Sick/Injured Policy: Students who present a Doctor’s note when sick or injured will receive an excused absence. Students will receive 75% attendance credit (15 points) if sick or injured as long as they attend class and participate in a progressive manner.

DO NOT use your cell phone while observing or attending class. If you do, you will be asked to leave and receive NO points for class that day.

Footwear/Attire: Depending on the nature of the material students must have proper attire and foot wear to participate in class. No flip-flops allowed. Students should not wear clothes that hinder their ability to explore movement in a scene. Such as tight pants, short skirts, etc. Students are allotted one excuse for “not being properly prepared to work.” The second time students will be considered “late.” Keep in mind the floor surface of Room 143 is very slick.

The Business of Show Business.

The following three modules are designed to aid students in discovering a realistic and plausible view of how their unique talents can be presented as a valuable commodity in the Performing Arts market.

Module One: Embracing the Entrepreneurial Mindset within Your Craft

Learning Objective: This module will cause students to begin thinking proactively instead of reactively about their careers, specifically meaning they do not have to WAIT to be cast in a show to find ways to make money doing what they love.

Recognizing Opportunity: Answer the following question. “I wish there were more of _________ on a daily basis in my life as an artist/musical theatre performer.”

After filling in the blank, the student should brainstorm about how to go about integrating this idea into a tangible concept to be further explored. How could this concept be shared with like-minded people? Why are these people your target audience? What is the risk involved with this idea? What is the reward? Does the reward outweigh the risk?


10 points for filling in the blank.

20 points for creating a viable concept.

20 points for creating a viable idea for marketing this concept.

10 points for determining why your target audience is your target audience.

20 points for identifying the risks involved

20 points for weighing risk verses reward

100 Total points

Module Two: The Performer as a Commodity

Learning Objective: This module will help students understand what they have to offer the performing arts world that is truly unique. It is crucial in today’s musical theater market to not only be a triple threat but to know how to sell yourself as a valued commodity. Talent IS a valuable commodity!

Recognizing Opportunity within your own skill set:

1. Step back and analyze what you have to offer to a director that no one else can. How do you harness that quality, present it in some fashion, and capitalize on it in your daily audition life? (40 points)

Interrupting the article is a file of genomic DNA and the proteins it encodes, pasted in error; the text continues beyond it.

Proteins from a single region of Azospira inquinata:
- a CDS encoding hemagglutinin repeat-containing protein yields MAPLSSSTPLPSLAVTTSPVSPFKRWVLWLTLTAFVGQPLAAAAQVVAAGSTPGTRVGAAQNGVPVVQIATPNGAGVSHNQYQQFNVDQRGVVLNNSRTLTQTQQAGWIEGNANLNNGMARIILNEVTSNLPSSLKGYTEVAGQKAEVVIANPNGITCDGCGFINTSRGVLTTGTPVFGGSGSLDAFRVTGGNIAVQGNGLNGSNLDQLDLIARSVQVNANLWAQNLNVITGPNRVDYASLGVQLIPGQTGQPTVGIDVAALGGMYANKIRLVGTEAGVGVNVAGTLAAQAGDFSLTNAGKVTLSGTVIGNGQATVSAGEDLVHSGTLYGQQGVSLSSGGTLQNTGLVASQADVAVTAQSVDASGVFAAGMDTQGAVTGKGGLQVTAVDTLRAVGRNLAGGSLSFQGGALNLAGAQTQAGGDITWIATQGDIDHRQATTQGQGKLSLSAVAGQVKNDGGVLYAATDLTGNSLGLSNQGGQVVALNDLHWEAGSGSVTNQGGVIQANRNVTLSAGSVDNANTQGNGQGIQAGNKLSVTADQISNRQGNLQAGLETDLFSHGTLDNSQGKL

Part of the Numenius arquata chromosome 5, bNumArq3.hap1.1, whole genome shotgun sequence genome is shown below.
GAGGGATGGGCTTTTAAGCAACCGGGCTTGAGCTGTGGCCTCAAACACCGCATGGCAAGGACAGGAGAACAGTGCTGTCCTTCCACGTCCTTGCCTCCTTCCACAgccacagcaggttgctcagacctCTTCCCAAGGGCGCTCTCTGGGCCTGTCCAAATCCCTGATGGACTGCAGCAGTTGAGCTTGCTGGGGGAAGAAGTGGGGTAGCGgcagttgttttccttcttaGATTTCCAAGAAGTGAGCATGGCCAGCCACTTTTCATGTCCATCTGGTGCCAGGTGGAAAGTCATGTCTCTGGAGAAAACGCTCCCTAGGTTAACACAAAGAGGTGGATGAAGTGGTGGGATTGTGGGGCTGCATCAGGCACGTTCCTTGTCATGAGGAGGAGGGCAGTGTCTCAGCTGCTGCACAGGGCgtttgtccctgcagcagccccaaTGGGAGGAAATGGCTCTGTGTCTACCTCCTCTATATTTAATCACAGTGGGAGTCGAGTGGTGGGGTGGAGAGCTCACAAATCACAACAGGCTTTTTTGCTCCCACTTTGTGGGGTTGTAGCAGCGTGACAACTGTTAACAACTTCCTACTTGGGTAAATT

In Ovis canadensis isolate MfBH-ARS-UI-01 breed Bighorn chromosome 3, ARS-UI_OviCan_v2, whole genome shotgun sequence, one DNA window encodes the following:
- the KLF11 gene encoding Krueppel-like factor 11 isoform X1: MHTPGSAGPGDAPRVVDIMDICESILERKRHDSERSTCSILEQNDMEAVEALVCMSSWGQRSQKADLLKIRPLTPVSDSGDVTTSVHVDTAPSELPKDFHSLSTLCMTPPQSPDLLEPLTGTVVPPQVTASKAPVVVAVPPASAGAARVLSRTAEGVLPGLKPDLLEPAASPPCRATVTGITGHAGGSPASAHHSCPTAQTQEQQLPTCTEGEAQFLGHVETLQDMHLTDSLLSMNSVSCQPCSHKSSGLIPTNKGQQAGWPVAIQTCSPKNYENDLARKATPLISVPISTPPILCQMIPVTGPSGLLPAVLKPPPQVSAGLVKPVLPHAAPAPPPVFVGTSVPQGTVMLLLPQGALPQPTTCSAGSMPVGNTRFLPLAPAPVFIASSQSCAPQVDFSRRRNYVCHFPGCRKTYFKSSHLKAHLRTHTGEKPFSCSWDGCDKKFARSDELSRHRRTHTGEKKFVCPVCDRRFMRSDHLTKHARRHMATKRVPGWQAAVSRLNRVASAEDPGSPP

2. How does your attire and hairstyle contribute to this overall presentation of you? (10 points)

3. How do your song selections contribute to this overall presentation of you? (20 points)

4. What kind of experience do you want your spectator to have during your audition? It goes beyond the director thinking you are talented. Everyone in the business is talented, how can your presentation take the director on a transformational, unforgettable experience? This is how you book a job! (30 points) (100 points total)

Grading/Assessments: Points values are determined based on specificity. Generic answers will not be tolerated and will be handed back to the students to be redone. Instructor will mentor students on how to get more specific and less general about their value as a performing artist.

Module Three: What Market is your skill set/niche best suited for?

Learning Objective: To understand what market is the best fit for the student’s skill set. Many times in musical theater New York is seen as the “end all be all place” and that may or may not coincide with the students skill set and valuable niche.

Students will research their market and decide why exactly a certain market is the best fit for them and why. This directly correlates to the information determined in Modules One and Two. Students should prepare a budget for a feasible lifestyle in this location as well.

Students will be assessed on the specificity of their reasoning behind why this location is the best fit for their skill set. (50 points)


780 points – Participation (41 class meetings with 2 being excused) (39x20 points per class)

-10 points per class for participation, effort, and professional conduct

-10 points per class for preparation of material, progress, and artistic growth

150 points - Text Analysis (50 points each)

150 points-Character Analysis (50 points each)

75 points- Informal Showings of Scene Work (25 points each)

300 points- Final Performances of Scene Work (100 points each)

50 points- Journal

250 points – “The Business of Show Business Research” Assignment, Modules 1, 2, 3.

225 points- Either a Group Number or Fourth Scene - TBD

100 points- Final


2,080 Points Total

(A) 4.0 (A-) 3.7 (B+) 3.3 (B) 3.0 (B-) 2.7 (C+) 2.3 (C) 2.0 (C-) 1.7 (D) 1.0 (F) 0.0